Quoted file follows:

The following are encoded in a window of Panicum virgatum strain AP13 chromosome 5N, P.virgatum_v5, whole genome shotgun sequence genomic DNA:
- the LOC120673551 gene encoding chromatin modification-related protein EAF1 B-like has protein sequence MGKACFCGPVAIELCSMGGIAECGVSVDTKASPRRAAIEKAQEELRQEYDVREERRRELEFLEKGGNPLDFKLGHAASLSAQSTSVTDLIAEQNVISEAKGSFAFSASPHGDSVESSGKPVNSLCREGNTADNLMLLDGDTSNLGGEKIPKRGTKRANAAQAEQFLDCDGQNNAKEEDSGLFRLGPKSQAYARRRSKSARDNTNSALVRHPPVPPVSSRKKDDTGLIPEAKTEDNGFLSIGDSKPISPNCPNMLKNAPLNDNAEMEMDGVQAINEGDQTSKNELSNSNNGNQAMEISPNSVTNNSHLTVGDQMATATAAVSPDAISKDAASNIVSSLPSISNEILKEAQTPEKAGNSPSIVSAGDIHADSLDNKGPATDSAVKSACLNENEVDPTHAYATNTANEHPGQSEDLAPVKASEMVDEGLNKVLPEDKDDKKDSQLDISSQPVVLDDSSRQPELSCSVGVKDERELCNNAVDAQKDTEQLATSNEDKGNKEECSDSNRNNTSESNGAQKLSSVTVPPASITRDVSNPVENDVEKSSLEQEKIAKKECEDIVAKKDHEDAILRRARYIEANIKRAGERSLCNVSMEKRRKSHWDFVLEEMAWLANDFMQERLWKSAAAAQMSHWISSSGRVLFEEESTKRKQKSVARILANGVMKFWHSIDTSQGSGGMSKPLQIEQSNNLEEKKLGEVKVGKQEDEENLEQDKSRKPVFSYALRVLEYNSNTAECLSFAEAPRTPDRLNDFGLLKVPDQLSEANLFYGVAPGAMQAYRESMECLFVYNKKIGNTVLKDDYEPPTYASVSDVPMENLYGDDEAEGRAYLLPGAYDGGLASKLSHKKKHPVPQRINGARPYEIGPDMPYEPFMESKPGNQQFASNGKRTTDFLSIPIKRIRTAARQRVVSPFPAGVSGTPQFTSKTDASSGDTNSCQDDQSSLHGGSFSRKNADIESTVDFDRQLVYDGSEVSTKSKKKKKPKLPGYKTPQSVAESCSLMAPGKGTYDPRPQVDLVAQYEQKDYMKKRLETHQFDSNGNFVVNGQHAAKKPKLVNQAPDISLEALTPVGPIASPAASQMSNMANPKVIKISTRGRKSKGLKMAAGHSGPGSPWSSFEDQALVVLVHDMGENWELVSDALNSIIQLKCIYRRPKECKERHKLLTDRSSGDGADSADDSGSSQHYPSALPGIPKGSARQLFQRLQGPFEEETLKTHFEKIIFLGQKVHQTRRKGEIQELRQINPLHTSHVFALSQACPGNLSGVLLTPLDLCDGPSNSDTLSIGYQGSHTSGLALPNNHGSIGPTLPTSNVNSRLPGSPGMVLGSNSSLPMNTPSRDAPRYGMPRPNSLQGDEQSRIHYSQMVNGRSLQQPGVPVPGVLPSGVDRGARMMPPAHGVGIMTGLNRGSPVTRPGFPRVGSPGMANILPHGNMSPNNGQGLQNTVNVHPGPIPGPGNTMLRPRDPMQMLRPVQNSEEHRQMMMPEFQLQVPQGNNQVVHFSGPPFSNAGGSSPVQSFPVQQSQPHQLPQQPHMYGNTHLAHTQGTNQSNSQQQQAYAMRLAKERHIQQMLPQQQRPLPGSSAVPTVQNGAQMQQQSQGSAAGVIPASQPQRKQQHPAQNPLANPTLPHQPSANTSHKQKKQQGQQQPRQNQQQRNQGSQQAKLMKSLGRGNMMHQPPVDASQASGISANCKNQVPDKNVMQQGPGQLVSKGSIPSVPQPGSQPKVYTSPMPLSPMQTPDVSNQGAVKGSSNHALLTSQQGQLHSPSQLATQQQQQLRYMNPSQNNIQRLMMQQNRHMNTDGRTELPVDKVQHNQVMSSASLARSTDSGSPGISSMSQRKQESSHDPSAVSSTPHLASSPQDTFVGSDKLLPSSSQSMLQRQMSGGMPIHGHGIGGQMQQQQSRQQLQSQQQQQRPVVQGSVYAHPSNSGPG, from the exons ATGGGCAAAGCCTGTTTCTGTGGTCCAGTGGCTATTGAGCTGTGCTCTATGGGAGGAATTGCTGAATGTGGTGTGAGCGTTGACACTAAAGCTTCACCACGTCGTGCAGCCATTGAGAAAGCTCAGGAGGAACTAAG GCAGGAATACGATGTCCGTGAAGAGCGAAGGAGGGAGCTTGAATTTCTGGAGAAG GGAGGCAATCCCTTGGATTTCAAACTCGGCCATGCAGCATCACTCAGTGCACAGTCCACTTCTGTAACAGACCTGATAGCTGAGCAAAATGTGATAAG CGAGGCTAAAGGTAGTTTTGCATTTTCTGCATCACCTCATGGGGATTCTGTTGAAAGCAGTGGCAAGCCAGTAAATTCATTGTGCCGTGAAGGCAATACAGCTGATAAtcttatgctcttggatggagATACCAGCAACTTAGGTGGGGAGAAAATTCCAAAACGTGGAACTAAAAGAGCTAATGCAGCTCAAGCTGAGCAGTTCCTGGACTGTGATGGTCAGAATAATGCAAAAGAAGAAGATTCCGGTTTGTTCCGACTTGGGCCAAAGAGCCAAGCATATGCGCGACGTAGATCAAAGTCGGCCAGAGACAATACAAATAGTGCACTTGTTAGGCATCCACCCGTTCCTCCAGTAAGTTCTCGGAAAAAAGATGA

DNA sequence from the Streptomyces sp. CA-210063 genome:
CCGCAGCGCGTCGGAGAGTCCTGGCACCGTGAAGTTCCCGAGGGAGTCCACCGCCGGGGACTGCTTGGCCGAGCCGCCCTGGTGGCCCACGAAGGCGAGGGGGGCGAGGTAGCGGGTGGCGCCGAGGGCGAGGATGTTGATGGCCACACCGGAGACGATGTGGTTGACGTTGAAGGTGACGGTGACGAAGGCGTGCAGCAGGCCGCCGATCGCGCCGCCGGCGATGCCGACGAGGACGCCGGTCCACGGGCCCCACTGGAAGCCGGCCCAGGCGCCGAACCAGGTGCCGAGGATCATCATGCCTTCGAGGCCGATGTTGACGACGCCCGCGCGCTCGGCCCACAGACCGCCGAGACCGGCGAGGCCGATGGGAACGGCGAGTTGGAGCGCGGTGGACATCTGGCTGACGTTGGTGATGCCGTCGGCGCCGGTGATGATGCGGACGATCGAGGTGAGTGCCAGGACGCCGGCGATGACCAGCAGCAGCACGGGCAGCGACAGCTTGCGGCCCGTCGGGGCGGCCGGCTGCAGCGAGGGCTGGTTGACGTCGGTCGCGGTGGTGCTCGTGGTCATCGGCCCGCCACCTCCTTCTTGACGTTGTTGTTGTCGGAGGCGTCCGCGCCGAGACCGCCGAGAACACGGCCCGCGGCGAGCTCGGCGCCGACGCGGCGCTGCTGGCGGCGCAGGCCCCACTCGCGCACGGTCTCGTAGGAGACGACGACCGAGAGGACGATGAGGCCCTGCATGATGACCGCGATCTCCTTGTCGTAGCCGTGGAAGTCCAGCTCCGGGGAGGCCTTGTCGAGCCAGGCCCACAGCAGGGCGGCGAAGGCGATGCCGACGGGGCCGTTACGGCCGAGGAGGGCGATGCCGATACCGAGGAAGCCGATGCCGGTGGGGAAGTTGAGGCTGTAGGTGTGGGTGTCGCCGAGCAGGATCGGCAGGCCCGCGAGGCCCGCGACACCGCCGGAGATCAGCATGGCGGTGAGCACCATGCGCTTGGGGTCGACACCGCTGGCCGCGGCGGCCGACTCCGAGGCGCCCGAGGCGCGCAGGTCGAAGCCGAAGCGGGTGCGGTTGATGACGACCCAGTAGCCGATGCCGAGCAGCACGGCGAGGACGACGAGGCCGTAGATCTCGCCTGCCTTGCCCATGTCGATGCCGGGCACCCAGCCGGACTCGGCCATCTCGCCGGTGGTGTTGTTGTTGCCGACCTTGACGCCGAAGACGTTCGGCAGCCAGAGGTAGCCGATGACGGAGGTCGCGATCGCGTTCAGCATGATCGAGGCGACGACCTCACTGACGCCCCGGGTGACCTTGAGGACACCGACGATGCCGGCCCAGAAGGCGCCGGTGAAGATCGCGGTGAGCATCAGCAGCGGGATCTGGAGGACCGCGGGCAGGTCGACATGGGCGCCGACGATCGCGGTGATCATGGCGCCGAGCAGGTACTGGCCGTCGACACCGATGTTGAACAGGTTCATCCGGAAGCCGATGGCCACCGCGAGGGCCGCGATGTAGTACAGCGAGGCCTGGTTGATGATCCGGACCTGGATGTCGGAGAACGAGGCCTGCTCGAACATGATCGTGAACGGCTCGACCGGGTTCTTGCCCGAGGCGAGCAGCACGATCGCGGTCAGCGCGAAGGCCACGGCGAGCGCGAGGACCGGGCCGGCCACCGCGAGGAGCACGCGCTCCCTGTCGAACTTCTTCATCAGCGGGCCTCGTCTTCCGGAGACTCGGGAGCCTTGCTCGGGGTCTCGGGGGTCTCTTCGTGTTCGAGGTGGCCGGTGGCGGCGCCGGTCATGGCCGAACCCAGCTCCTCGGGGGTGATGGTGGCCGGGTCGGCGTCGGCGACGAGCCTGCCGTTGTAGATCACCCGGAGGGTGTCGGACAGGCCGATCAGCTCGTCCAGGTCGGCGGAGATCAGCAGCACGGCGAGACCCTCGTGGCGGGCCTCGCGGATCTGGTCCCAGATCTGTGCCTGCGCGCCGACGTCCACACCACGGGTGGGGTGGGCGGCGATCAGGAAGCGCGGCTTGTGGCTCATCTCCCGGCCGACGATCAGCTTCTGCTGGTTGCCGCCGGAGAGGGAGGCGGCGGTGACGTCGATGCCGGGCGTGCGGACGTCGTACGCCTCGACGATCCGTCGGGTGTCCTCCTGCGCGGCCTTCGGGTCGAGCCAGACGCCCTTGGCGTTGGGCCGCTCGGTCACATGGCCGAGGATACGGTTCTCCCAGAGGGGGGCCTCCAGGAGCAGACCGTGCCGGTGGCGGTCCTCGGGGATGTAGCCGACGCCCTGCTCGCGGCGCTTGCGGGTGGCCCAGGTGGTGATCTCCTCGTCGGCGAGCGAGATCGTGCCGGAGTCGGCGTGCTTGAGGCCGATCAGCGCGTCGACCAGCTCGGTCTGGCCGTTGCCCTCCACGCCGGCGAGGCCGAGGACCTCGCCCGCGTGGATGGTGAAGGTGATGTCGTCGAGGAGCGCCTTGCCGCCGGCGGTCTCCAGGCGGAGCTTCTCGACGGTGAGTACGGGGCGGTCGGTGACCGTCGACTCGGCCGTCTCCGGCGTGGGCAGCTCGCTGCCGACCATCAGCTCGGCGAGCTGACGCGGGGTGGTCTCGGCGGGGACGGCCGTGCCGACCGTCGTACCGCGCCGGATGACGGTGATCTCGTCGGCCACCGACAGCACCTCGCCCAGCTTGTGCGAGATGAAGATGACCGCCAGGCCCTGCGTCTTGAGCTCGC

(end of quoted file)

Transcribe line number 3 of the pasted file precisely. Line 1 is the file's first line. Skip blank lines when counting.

DNA sequence from the Streptomyces sp. CA-210063 genome: